AUTHOR PROFILE—Terri Blackstock

By on April 1, 2017
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By Susan E. Richardson

 

Author Profile—Terri Blackstock

 

In Sunday School I used to see the friend who had invited me to come with her, the one who made me welcome every Sunday, and assured me a “go to” place to sit. She had a kind word for everyone and made other visitors feel as welcome as I did. To look at her you’d never dream that she’d plotted several grisly murders or orchestrated a massive power outage.

 

Wonder how I felt safe sitting next to such a person? Easy enough, knowing the person was Terri Blackstock, one of the best Christian suspense novelists publishing today. Recently Terri and I had a chance to sit down together again and talk about her thirty years in publishing—from her beginning in general trade to her move to the Christian industry over twenty years ago.

 

Terri has told her story many times, about how God led her out of secular publishing and into the Christian market. Christian fiction was just starting to expand then, moving beyond prairie romance and spiritual warfare into a variety of different genres. Terri’s first Christian book, Evidence of Mercy, helped open the door for more suspense titles in the Christian market. Readers were ready for something new and her books sold well from the beginning.

 

Terri’s success brought her into an ongoing debate surrounding the question, “What makes fiction Christian? Wouldn’t all fiction written by a Christian be Christian fiction?” In response, Terri says, “I am a Christian fiction writer. Including a Christian message is part of my calling as a writer. I believe God gifted me to write stories, but they don’t end with just a good plot.” Some writers, though Christians personally, don’t feel called to include a Christian message in their work.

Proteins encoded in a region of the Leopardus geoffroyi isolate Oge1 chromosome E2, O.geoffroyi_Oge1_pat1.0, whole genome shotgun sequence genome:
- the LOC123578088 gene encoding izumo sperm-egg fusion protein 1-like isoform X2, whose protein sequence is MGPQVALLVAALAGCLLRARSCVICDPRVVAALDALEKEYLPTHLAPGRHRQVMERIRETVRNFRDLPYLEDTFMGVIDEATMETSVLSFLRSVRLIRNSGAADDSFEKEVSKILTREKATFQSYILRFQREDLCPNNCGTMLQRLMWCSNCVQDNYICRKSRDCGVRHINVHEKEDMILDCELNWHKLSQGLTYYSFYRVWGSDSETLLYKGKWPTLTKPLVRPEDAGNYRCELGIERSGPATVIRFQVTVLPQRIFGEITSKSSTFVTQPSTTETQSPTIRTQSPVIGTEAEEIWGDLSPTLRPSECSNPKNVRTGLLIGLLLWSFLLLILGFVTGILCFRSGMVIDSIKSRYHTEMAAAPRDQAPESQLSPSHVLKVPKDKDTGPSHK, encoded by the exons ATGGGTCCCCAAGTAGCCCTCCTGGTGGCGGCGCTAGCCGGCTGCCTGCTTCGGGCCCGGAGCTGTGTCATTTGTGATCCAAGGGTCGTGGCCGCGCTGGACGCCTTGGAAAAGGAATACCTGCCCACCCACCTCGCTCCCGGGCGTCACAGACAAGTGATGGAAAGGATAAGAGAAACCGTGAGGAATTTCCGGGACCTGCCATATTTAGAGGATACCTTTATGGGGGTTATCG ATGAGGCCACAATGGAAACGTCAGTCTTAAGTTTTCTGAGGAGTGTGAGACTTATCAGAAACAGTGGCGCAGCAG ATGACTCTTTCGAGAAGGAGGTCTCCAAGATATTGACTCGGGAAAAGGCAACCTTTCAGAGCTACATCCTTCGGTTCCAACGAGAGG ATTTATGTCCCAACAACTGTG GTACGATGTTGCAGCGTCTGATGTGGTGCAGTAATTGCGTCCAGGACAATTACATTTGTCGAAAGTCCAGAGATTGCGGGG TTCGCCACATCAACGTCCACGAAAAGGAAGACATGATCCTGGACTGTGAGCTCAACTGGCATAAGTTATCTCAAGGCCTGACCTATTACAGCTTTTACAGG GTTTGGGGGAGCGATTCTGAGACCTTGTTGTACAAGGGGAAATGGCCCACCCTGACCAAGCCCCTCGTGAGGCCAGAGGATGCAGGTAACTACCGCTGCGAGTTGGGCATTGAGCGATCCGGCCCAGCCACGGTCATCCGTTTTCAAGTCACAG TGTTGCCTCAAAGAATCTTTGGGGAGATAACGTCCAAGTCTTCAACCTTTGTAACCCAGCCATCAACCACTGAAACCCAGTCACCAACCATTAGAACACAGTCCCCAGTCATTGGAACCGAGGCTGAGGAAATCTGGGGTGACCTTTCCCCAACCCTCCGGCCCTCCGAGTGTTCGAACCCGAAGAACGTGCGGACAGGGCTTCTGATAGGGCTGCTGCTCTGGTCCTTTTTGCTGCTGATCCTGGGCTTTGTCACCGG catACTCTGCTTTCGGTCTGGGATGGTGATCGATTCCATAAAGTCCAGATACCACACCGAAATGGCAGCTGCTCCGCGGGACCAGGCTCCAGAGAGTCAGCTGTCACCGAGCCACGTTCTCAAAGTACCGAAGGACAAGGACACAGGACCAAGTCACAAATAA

Some people still find the idea of Christian suspense hard to grasp. Maybe it’s similar to the contrast between Terri’s friendly personality, caring nature, and the stories she writes with murder and mayhem. Though her books include dark acts, those are not her focus. “By taking someone through the darkness, I can show the reader the light. Even if my character isn’t a Christian I can show what faith looks like through their decisions and interactions with other characters.” She uses darkness with care to point readers toward the light.

 

She goes on to say, “I never want a reader to leave one of my books feeling defiled. The reader is always in the back of my mind, and I’m aware that each person has limits on how far they want to go with violence, especially. I want to create page turners that don’t offend.” That kind of approach requires Terri to maintain a constantly changing balance, as our society changes.

 

“I want to challenge readers to re-think things in ways that deepen their faith, instead of pulling them away.” Fiction can certainly influence culture, and she doesn’t want her books to reinforce negativity. She strives for authenticity within the culture by staying up to date on technology, speech patterns, and media but remains firmly Christian in content and focus.